Collage by Beth Hoeckel.

Collage by Beth Hoeckel.

Bay Garnett and Kira Jolliffe
2016, IDEA

Recently I read an essay by academic Douglas Davis titled, “The Work of Art in the Age of Digital Reproduction.” In it, Davis describes art as imitating the life/embodiment of a chameleon in its ability to slip in and out of the worlds of the digital and the real. One of Davis’s key points is that in the digital realm, artist and viewer come together as one collaborative unit. Fanpages is a zine published by Bay Garnett and Kira Jolliffe that celebrates just that. The first of hopefully many issues to come, Fanpages is comprised of one-page fanzines submitted via internet by people from around the world. Bringing zine culture back to its handmade roots of the ’80s and ’90s, Fanpages is comprised of personal writings and collages created by repurposing old materials. Flipping through the pages of this zine, you’ll find old photographs, writings, drawings, and paintings. I was especially drawn to it because of my extreme fascination with fandom cult-followings and aesthetics. Fanpages celebrates radical obsessions with pop culture sensations. I had a cloud of nostalgia hovering over my head while looking at this eye candy of a zine. If you want, you can even create your own one-page fanzine and submit it for their next issue! —Kati Yewell

Pascal Girard
2016, Drawn and Quarterly

Originally created in the spring of 2006 as a drawing exercise, Pascal Girard’s Nicolas documents Girard’s emotional turmoil surrounding the childhood death of his brother. The book has been recently rereleased with a text introduction and comic afterword by Girard. Nicolas is incredibly bare in documenting his growth, both in explicit ways—like the narrator talking to friends on the playground about his brother dying of lactic acidosis—and in more subtle, quiet ways—like Pascal getting spoiled after Nicolas’s death. Girard captures a high level of intimacy, though the book is composed solely of scene drawings. The narrative is quite touching, and with the addition of the afterword, readers get an insight into how laborious developing one’s personal style can be. —Rachel Davies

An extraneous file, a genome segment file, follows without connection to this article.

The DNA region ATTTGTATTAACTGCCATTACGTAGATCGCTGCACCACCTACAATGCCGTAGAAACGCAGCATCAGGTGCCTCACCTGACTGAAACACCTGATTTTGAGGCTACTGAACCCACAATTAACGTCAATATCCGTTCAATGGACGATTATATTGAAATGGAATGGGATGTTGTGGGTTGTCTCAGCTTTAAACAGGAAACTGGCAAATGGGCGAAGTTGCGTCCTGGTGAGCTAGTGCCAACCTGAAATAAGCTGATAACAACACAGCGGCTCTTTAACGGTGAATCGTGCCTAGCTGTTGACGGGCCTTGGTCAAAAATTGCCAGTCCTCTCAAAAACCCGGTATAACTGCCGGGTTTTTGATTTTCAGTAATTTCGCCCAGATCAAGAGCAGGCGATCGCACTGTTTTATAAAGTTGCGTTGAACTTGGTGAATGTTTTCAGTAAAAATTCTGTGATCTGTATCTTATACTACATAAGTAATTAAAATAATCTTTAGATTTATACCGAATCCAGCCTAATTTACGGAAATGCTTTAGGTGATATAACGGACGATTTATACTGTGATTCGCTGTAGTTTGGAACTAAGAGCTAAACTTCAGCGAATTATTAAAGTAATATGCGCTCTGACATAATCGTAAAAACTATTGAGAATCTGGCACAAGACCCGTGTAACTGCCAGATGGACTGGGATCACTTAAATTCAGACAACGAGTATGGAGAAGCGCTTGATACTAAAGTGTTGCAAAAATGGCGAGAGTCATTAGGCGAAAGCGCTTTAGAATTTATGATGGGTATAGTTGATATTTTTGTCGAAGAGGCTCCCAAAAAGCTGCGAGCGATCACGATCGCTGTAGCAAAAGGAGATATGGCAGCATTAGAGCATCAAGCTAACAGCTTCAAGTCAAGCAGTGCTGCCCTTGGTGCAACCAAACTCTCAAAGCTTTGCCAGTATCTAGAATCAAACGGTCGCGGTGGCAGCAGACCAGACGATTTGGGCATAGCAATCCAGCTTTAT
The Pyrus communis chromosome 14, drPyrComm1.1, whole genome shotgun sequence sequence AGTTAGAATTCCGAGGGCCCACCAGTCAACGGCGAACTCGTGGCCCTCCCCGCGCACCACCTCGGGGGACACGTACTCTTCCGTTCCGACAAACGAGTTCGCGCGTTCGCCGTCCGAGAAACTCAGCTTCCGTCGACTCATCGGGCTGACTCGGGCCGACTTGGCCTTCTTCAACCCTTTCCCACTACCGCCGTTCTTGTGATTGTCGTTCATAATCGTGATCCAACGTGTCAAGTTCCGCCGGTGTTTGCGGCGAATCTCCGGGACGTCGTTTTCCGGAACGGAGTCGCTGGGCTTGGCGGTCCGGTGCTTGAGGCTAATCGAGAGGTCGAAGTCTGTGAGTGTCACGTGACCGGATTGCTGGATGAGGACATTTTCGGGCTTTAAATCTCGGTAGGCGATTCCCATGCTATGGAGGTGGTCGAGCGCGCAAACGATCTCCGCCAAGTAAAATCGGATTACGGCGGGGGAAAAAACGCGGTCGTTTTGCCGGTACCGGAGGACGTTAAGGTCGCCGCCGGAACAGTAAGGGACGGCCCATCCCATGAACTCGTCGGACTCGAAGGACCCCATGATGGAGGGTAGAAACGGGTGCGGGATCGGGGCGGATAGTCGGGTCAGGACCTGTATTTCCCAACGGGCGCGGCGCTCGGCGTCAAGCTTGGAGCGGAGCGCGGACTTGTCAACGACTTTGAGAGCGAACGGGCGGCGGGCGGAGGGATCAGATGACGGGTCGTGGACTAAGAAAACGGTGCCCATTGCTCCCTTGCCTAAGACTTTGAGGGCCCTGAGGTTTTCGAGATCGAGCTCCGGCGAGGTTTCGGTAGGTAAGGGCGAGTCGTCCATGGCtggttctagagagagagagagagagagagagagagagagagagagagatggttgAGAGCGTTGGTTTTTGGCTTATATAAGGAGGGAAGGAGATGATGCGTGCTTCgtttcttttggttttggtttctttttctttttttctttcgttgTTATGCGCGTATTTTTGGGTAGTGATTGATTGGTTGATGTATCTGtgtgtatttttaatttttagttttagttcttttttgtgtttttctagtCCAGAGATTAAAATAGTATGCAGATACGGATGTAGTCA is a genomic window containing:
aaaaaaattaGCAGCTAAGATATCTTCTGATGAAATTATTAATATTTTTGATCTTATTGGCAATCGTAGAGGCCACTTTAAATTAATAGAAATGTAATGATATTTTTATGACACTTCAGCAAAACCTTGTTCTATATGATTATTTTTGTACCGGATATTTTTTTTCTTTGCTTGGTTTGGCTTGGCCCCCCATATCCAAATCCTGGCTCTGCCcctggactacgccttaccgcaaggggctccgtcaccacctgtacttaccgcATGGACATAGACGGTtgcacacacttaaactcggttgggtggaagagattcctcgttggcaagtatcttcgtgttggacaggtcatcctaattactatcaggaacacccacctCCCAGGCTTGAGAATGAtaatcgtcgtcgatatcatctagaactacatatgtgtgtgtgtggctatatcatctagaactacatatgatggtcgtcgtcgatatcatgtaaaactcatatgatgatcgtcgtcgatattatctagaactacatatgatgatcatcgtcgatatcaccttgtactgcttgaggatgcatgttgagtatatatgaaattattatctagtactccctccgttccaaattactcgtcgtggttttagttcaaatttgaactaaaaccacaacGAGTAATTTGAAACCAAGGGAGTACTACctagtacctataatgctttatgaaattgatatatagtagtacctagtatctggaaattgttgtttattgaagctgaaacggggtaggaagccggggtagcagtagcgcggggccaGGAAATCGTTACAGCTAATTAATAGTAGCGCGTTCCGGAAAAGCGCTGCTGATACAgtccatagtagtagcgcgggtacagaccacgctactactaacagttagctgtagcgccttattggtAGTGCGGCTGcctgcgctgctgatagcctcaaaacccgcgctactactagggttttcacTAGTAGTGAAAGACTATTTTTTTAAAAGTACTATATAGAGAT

writingdownWriting Down the Bones: Freeing the Writer Within
Natalie Goldberg
1986, Shambhala Publications

Natalie Goldberg’s Writing Down the Bones is a beautifully thorough reflection on good writing, and the habits needed to produce it. It’s as much a how-to as it is a why-to, when-to, and where-to. I first read it in tenth grade creative writing. Tenth grade was a turbulent time: Freedom was getting a debit card, and uncertainty was not fully knowing how to use a debit card. Uncertainty was no stranger to me. A writer within? And I had to free him? Fortunately, Goldberg had answers for every question, often before I even knew I had one. Drawing from her experience in zen meditation, Goldberg presents writing not as a list of rote rules, but rather as a deeply spiritual process. It’s the accessibility with which she describes this process where the book shines. Writing, she teaches, is not something done exclusively with a capital W—it takes many forms. With practice, anyone can do it. Anyone. An accountant. A baker. A rodeo clown. An amateur astronaut. Even a tenth grader. This contemplative and inclusive approach is balanced by practical tips, each chapter a separate essay on a different aspect of writing. It’s so useful, it’ll have you wishing she could teach you everything. Where was she when I wanted to learn balloon sculpting? —Andrew Galanter ♦